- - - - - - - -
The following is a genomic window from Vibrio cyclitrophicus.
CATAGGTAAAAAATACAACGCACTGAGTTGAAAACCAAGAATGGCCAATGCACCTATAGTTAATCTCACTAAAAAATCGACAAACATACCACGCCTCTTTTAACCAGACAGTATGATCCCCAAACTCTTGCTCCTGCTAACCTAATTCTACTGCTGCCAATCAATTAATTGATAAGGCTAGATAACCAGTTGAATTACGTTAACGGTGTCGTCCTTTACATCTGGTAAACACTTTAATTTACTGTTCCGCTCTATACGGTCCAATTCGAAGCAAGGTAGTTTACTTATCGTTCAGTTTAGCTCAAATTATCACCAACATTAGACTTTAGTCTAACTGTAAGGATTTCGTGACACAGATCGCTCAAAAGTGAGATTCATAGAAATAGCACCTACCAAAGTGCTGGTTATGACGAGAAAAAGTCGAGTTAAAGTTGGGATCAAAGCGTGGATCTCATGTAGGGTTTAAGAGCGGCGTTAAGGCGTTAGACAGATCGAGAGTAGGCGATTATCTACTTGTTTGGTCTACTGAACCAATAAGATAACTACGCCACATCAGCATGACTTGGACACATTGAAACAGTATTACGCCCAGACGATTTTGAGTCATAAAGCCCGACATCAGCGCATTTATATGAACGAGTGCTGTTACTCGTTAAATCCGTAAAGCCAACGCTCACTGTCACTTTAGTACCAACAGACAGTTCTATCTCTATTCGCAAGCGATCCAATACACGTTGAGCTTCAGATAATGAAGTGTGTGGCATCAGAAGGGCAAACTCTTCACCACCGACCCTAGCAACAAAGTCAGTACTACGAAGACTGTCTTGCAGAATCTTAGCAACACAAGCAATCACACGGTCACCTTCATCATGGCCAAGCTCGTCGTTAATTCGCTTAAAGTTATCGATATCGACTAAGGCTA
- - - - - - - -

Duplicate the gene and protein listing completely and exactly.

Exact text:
The following is a genomic window from Vibrio cyclitrophicus.
CATAGGTAAAAAATACAACGCACTGAGTTGAAAACCAAGAATGGCCAATGCACCTATAGTTAATCTCACTAAAAAATCGACAAACATACCACGCCTCTTTTAACCAGACAGTATGATCCCCAAACTCTTGCTCCTGCTAACCTAATTCTACTGCTGCCAATCAATTAATTGATAAGGCTAGATAACCAGTTGAATTACGTTAACGGTGTCGTCCTTTACATCTGGTAAACACTTTAATTTACTGTTCCGCTCTATACGGTCCAATTCGAAGCAAGGTAGTTTACTTATCGTTCAGTTTAGCTCAAATTATCACCAACATTAGACTTTAGTCTAACTGTAAGGATTTCGTGACACAGATCGCTCAAAAGTGAGATTCATAGAAATAGCACCTACCAAAGTGCTGGTTATGACGAGAAAAAGTCGAGTTAAAGTTGGGATCAAAGCGTGGATCTCATGTAGGGTTTAAGAGCGGCGTTAAGGCGTTAGACAGATCGAGAGTAGGCGATTATCTACTTGTTTGGTCTACTGAACCAATAAGATAACTACGCCACATCAGCATGACTTGGACACATTGAAACAGTATTACGCCCAGACGATTTTGAGTCATAAAGCCCGACATCAGCGCATTTATATGAACGAGTGCTGTTACTCGTTAAATCCGTAAAGCCAACGCTCACTGTCACTTTAGTACCAACAGACAGTTCTATCTCTATTCGCAAGCGATCCAATACACGTTGAGCTTCAGATAATGAAGTGTGTGGCATCAGAAGGGCAAACTCTTCACCACCGACCCTAGCAACAAAGTCAGTACTACGAAGACTGTCTTGCAGAATCTTAGCAACACAAGCAATCACACGGTCACCTTCATCATGGCCAAGCTCGTCGTTAATTCGCTTAAAGTTATCGATATCGACTAAGGCTA